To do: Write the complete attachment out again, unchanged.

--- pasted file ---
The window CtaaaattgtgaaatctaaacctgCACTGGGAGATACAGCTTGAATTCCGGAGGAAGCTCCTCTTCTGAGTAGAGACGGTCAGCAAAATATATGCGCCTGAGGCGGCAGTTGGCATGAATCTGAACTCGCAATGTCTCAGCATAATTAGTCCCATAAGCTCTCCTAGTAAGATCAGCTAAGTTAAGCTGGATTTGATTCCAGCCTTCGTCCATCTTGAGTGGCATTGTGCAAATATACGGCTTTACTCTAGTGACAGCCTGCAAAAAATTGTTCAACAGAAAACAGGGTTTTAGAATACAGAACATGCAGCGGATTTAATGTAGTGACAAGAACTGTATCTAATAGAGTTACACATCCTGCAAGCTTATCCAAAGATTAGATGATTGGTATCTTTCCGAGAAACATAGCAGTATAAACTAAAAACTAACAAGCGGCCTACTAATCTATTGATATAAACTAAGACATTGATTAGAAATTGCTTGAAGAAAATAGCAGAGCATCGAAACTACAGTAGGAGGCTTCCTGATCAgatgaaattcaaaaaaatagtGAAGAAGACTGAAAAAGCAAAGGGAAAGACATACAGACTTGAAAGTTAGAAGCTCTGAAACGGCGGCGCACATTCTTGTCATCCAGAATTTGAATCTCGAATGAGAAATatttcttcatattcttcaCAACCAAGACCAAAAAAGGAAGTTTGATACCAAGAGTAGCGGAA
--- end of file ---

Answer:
The window CtaaaattgtgaaatctaaacctgCACTGGGAGATACAGCTTGAATTCCGGAGGAAGCTCCTCTTCTGAGTAGAGACGGTCAGCAAAATATATGCGCCTGAGGCGGCAGTTGGCATGAATCTGAACTCGCAATGTCTCAGCATAATTAGTCCCATAAGCTCTCCTAGTAAGATCAGCTAAGTTAAGCTGGATTTGATTCCAGCCTTCGTCCATCTTGAGTGGCATTGTGCAAATATACGGCTTTACTCTAGTGACAGCCTGCAAAAAATTGTTCAACAGAAAACAGGGTTTTAGAATACAGAACATGCAGCGGATTTAATGTAGTGACAAGAACTGTATCTAATAGAGTTACACATCCTGCAAGCTTATCCAAAGATTAGATGATTGGTATCTTTCCGAGAAACATAGCAGTATAAACTAAAAACTAACAAGCGGCCTACTAATCTATTGATATAAACTAAGACATTGATTAGAAATTGCTTGAAGAAAATAGCAGAGCATCGAAACTACAGTAGGAGGCTTCCTGATCAgatgaaattcaaaaaaatagtGAAGAAGACTGAAAAAGCAAAGGGAAAGACATACAGACTTGAAAGTTAGAAGCTCTGAAACGGCGGCGCACATTCTTGTCATCCAGAATTTGAATCTCGAATGAGAAATatttcttcatattcttcaCAACCAAGACCAAAAAAGGAAGTTTGATACCAAGAGTAGCGGAA